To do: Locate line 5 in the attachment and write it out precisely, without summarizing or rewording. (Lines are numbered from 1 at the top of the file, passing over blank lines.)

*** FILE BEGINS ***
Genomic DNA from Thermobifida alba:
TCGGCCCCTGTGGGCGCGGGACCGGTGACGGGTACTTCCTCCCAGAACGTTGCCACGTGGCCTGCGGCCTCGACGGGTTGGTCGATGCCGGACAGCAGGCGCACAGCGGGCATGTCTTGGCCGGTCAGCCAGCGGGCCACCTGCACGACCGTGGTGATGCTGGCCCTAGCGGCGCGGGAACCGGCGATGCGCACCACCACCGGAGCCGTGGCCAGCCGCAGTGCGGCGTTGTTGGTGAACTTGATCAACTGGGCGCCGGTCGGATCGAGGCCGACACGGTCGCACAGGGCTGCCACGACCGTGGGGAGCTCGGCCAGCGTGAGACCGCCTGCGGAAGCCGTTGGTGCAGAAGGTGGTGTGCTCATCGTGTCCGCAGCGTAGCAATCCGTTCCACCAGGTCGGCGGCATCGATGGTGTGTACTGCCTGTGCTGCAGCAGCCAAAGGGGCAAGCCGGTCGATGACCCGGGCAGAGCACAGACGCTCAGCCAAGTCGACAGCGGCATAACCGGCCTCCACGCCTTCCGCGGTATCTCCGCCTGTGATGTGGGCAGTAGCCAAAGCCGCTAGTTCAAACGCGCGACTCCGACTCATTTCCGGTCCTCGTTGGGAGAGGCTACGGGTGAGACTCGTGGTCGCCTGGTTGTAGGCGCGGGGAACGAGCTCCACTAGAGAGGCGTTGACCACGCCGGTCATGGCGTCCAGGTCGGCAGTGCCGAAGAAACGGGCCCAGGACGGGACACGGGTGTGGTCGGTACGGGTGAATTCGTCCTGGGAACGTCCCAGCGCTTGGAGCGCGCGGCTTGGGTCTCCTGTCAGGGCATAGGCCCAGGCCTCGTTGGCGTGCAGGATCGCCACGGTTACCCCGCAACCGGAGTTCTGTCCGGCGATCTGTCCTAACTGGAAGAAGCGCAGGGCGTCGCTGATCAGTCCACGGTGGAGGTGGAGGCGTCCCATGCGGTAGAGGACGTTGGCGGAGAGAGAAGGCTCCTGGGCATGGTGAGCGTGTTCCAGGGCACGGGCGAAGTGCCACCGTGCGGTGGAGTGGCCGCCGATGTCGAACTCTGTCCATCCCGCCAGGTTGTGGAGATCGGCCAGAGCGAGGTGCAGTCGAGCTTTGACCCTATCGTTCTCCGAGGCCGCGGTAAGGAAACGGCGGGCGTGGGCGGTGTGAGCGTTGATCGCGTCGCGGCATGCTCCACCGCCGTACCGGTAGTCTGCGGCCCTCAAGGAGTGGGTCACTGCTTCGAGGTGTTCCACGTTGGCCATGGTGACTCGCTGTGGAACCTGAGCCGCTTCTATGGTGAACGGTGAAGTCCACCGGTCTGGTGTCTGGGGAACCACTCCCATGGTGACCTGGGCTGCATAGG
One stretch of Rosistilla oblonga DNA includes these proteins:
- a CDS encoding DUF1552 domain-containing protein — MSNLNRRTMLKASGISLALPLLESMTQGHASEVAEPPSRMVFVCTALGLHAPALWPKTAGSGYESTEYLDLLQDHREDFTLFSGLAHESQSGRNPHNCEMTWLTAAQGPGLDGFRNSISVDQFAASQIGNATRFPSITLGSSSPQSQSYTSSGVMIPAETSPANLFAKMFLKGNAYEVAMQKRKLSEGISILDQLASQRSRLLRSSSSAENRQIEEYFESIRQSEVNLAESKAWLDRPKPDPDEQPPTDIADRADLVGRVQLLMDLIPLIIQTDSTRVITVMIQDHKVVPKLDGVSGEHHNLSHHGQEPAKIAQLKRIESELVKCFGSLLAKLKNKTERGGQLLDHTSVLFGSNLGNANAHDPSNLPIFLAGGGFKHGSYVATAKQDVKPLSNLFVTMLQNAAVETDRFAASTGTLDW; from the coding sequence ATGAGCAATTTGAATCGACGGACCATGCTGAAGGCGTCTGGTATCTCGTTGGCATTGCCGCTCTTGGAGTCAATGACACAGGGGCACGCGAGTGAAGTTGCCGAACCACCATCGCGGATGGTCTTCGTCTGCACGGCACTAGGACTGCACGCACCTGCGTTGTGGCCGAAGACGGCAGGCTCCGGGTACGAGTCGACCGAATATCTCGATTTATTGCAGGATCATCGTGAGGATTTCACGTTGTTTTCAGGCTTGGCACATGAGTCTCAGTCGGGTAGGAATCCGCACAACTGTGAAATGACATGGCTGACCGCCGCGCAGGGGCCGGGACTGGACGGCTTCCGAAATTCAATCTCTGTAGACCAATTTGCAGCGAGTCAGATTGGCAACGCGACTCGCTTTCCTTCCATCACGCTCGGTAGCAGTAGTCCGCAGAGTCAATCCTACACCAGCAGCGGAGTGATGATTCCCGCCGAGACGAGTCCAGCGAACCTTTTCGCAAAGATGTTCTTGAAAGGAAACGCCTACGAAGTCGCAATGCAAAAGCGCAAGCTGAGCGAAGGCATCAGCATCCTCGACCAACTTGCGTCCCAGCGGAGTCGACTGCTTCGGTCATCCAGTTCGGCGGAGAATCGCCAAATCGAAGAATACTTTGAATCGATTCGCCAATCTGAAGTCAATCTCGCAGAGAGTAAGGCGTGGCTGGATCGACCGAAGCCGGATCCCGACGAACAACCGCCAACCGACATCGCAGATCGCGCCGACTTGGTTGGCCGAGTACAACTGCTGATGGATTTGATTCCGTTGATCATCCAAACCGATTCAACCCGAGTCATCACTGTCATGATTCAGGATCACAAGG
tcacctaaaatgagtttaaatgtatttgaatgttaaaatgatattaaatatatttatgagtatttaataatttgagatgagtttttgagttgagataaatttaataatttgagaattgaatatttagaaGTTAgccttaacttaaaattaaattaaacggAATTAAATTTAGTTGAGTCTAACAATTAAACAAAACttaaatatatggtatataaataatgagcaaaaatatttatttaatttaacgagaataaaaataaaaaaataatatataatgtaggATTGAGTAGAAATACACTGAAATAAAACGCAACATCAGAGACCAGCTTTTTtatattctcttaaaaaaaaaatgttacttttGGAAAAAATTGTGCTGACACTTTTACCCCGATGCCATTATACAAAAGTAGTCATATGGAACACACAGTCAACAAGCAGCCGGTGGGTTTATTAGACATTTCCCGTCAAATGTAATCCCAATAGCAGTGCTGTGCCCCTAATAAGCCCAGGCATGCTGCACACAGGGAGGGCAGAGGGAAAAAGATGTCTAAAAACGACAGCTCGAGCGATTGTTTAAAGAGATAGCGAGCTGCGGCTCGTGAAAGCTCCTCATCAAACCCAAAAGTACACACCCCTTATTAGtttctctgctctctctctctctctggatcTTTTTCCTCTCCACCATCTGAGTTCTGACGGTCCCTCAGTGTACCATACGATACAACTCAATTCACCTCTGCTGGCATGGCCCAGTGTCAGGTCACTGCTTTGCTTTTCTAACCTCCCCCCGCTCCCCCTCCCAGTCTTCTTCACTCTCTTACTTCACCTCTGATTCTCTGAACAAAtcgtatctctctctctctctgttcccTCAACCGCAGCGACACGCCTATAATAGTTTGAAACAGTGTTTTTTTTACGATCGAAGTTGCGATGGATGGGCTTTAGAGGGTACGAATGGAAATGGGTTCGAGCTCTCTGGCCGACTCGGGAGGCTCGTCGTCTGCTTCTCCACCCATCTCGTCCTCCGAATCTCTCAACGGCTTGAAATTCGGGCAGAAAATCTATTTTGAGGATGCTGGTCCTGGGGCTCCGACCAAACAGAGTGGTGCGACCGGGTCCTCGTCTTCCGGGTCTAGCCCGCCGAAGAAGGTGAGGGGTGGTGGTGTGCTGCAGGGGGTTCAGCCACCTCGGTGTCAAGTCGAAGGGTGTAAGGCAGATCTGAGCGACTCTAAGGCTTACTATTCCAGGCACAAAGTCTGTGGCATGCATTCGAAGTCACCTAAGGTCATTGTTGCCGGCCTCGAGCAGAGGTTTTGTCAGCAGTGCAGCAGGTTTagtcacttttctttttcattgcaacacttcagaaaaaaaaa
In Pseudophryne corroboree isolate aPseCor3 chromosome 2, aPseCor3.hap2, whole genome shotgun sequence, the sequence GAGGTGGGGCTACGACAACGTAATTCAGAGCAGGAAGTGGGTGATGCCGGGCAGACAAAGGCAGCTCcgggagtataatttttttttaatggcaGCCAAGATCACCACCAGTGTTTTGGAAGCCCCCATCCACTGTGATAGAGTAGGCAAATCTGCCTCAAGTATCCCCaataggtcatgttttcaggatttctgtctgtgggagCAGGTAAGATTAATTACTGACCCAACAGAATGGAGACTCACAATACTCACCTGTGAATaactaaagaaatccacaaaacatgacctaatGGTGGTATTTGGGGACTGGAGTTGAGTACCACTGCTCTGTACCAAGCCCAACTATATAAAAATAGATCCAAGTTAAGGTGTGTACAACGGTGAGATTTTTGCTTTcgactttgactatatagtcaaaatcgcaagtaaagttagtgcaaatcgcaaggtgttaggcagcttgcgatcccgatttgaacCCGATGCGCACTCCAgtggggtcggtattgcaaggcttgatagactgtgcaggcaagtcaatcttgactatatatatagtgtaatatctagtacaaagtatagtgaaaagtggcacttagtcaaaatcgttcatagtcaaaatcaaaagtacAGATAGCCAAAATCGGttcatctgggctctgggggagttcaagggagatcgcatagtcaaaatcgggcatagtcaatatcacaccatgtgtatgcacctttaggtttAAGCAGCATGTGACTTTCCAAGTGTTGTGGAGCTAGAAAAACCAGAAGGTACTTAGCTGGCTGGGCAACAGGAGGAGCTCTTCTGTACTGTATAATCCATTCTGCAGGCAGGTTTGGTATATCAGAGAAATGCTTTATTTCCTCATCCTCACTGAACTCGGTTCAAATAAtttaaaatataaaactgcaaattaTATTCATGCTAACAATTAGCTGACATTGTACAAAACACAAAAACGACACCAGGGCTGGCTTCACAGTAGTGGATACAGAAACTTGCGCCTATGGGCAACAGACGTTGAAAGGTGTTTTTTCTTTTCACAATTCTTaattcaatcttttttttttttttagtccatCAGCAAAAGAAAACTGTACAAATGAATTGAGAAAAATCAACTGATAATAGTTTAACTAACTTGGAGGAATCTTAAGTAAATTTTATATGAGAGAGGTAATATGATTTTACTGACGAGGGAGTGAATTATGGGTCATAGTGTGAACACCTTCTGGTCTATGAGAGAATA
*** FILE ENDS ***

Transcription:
tcacctaaaatgagtttaaatgtatttgaatgttaaaatgatattaaatatatttatgagtatttaataatttgagatgagtttttgagttgagataaatttaataatttgagaattgaatatttagaaGTTAgccttaacttaaaattaaattaaacggAATTAAATTTAGTTGAGTCTAACAATTAAACAAAACttaaatatatggtatataaataatgagcaaaaatatttatttaatttaacgagaataaaaataaaaaaataatatataatgtaggATTGAGTAGAAATACACTGAAATAAAACGCAACATCAGAGACCAGCTTTTTtatattctcttaaaaaaaaaatgttacttttGGAAAAAATTGTGCTGACACTTTTACCCCGATGCCATTATACAAAAGTAGTCATATGGAACACACAGTCAACAAGCAGCCGGTGGGTTTATTAGACATTTCCCGTCAAATGTAATCCCAATAGCAGTGCTGTGCCCCTAATAAGCCCAGGCATGCTGCACACAGGGAGGGCAGAGGGAAAAAGATGTCTAAAAACGACAGCTCGAGCGATTGTTTAAAGAGATAGCGAGCTGCGGCTCGTGAAAGCTCCTCATCAAACCCAAAAGTACACACCCCTTATTAGtttctctgctctctctctctctctggatcTTTTTCCTCTCCACCATCTGAGTTCTGACGGTCCCTCAGTGTACCATACGATACAACTCAATTCACCTCTGCTGGCATGGCCCAGTGTCAGGTCACTGCTTTGCTTTTCTAACCTCCCCCCGCTCCCCCTCCCAGTCTTCTTCACTCTCTTACTTCACCTCTGATTCTCTGAACAAAtcgtatctctctctctctctgttcccTCAACCGCAGCGACACGCCTATAATAGTTTGAAACAGTGTTTTTTTTACGATCGAAGTTGCGATGGATGGGCTTTAGAGGGTACGAATGGAAATGGGTTCGAGCTCTCTGGCCGACTCGGGAGGCTCGTCGTCTGCTTCTCCACCCATCTCGTCCTCCGAATCTCTCAACGGCTTGAAATTCGGGCAGAAAATCTATTTTGAGGATGCTGGTCCTGGGGCTCCGACCAAACAGAGTGGTGCGACCGGGTCCTCGTCTTCCGGGTCTAGCCCGCCGAAGAAGGTGAGGGGTGGTGGTGTGCTGCAGGGGGTTCAGCCACCTCGGTGTCAAGTCGAAGGGTGTAAGGCAGATCTGAGCGACTCTAAGGCTTACTATTCCAGGCACAAAGTCTGTGGCATGCATTCGAAGTCACCTAAGGTCATTGTTGCCGGCCTCGAGCAGAGGTTTTGTCAGCAGTGCAGCAGGTTTagtcacttttctttttcattgcaacacttcagaaaaaaaaa